City Attorney finds gaps in Mayor Filner's effort to remove traffic from Balboa Park's Plaza de Panama
Dorian Hargrove 11:39 a.m., May 23
Five days remain, and if you are looking for a movie to see at the San Diego Latino Film Festival, I think we have a couple of winners.
Once upon a time in Argentina, a film opened with an Ennio Morricone harmonica solo. Diego Rougier's Sal is both a clever spoof of spaghetti westerns and a nifty indictment of contemporary filmmakers who have nothing to say and a script to prove it.
Fele Martínez stars as Sergio (his cat is named Clint), a talentless screenwriter shopping around what barely passes as a concept for a contemporary spaghetti western. The rejection that greets him would benumb a wiser man. In spite of the indignities he encounters -- one potential investor uses the script as a soft drink coaster -- Sergio blindly perseveres.
A case of mistaken identity leads a rebel desperado to believe Sergio is his arch nemesis returning to settle a score. It's easy to predict what follows: Sergio is kidnapped by a group of modern day bandidos more life-threatening than any deadly vaquero his limited imagination could conjure. (Patricio Contreras lends expert comic relief as his crusty captor.)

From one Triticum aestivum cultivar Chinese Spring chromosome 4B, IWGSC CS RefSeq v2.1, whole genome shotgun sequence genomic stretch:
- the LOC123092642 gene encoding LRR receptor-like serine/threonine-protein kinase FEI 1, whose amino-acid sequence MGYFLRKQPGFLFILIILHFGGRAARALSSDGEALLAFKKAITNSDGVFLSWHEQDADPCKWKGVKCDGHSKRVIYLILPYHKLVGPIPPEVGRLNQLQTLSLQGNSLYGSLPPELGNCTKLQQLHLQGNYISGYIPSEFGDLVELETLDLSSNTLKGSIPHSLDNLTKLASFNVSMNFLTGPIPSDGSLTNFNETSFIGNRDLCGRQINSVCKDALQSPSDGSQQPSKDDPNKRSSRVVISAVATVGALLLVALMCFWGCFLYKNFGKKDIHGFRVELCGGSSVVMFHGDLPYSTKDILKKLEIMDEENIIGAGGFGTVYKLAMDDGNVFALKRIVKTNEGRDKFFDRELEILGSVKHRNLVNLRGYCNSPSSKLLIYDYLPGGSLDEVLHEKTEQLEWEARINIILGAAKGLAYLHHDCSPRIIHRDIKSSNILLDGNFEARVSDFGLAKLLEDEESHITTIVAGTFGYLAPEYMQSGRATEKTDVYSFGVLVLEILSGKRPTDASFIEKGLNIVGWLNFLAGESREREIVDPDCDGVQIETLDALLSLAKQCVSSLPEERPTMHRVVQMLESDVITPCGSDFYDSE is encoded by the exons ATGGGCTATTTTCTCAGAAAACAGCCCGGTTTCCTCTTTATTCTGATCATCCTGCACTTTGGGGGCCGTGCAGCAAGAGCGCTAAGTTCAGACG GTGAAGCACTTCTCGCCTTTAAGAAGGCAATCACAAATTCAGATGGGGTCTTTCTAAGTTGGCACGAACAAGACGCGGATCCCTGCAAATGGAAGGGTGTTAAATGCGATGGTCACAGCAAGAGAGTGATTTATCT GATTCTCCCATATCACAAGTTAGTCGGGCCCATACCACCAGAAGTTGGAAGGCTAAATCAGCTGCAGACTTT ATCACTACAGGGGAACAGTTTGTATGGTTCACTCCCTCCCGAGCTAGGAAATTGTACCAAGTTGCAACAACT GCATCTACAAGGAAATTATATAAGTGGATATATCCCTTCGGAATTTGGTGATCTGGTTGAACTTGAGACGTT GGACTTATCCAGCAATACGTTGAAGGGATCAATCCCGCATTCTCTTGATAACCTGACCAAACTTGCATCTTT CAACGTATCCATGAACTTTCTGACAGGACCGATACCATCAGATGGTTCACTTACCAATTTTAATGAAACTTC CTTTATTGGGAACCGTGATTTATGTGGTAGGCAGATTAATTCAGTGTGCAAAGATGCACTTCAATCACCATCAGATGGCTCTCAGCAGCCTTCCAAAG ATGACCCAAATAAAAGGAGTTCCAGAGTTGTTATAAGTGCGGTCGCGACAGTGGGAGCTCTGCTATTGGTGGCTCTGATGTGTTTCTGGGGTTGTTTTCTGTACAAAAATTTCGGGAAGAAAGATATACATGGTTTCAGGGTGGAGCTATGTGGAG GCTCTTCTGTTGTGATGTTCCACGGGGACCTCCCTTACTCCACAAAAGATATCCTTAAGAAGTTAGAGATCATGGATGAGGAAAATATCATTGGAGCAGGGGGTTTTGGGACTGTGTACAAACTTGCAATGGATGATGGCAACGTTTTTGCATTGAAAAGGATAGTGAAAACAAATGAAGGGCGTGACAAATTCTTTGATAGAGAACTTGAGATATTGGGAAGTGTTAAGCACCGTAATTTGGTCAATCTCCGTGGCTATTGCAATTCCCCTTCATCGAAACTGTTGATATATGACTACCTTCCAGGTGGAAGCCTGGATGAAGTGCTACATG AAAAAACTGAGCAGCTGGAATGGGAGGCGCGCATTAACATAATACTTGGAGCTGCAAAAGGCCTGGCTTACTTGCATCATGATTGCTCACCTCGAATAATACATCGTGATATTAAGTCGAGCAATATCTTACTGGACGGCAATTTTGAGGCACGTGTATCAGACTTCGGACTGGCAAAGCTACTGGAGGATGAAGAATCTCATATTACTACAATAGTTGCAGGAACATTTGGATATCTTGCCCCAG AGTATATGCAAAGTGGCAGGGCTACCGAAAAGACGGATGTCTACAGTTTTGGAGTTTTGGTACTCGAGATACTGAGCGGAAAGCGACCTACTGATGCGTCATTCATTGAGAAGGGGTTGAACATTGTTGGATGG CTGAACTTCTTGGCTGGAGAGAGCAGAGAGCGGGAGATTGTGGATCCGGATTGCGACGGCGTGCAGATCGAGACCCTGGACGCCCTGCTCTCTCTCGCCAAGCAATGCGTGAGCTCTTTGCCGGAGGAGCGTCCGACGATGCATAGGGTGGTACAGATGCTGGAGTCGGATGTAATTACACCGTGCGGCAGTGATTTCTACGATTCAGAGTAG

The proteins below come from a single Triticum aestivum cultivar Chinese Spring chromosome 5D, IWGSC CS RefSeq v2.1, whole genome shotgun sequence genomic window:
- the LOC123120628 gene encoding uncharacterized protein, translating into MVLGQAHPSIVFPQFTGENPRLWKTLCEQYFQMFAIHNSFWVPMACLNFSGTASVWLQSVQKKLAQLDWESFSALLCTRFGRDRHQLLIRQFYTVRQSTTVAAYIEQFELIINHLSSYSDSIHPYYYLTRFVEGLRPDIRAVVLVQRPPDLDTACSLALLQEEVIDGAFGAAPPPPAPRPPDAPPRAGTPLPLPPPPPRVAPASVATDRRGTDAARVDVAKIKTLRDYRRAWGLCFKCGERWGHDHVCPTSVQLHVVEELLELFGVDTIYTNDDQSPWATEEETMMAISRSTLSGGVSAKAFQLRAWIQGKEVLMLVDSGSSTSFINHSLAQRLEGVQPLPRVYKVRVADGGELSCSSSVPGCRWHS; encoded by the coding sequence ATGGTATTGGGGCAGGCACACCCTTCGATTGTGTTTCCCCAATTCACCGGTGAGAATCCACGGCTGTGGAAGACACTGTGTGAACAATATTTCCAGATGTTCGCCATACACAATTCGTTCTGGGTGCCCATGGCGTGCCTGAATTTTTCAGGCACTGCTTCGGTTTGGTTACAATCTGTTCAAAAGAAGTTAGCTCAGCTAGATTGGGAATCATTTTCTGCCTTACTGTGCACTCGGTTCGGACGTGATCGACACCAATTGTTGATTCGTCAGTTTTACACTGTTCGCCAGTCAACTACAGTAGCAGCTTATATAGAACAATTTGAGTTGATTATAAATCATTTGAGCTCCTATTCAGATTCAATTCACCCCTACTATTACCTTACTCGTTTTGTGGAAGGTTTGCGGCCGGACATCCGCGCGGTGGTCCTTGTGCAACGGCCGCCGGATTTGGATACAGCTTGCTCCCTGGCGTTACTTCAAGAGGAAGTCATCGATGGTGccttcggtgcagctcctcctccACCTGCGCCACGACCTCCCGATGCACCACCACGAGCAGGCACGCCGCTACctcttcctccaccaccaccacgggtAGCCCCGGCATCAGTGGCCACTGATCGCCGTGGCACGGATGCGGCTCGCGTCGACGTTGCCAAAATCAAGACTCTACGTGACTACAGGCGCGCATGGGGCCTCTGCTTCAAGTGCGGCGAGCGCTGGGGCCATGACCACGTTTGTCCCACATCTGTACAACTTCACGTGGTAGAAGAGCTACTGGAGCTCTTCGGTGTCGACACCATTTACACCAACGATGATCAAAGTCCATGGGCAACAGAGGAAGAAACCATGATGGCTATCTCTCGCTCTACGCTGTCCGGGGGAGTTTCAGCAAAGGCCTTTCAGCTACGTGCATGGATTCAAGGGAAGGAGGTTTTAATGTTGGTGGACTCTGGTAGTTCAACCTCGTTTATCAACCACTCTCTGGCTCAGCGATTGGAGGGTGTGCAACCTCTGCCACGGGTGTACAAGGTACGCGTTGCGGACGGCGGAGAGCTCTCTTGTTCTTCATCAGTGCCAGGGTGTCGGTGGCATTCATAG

Art imitates life and Sergio finally has a story to tell. Sure it's predictable, but as with any good filmmaker, Rougier presents it in a sensible enough manner so you'll want to stick around for the outcome.
Sal screens tonight at 4:30 p.m. at UltraStar Hazard Center.
Have you ever experienced Wrestling Women vs. the Aztec Mummy or any of the outrageous El Santo epics? Inept isn't a strong enough word to describe what goes on in these sub-Ed Wood Mexican cheapies. The average WWE match is better scripted and the execution finer-tuned
The Calderón family was known for building grand movie palaces to exhibit the trashy genre films they produced. Perdida, directed by Viviana García Besné, grandniece of film producer José Luis Calderón, offers an insider's look into the filmmaking dynasty.
According to the press notes, "Her journey uncovers a hidden history full of masked wrestlers, human robots, Aztec mummies, and deep family secrets involving Ricardo Montalbán (interviewed here!)."
Perdida screens Saturday night at 6:00 p.m. at UltraStar Hazard Center.
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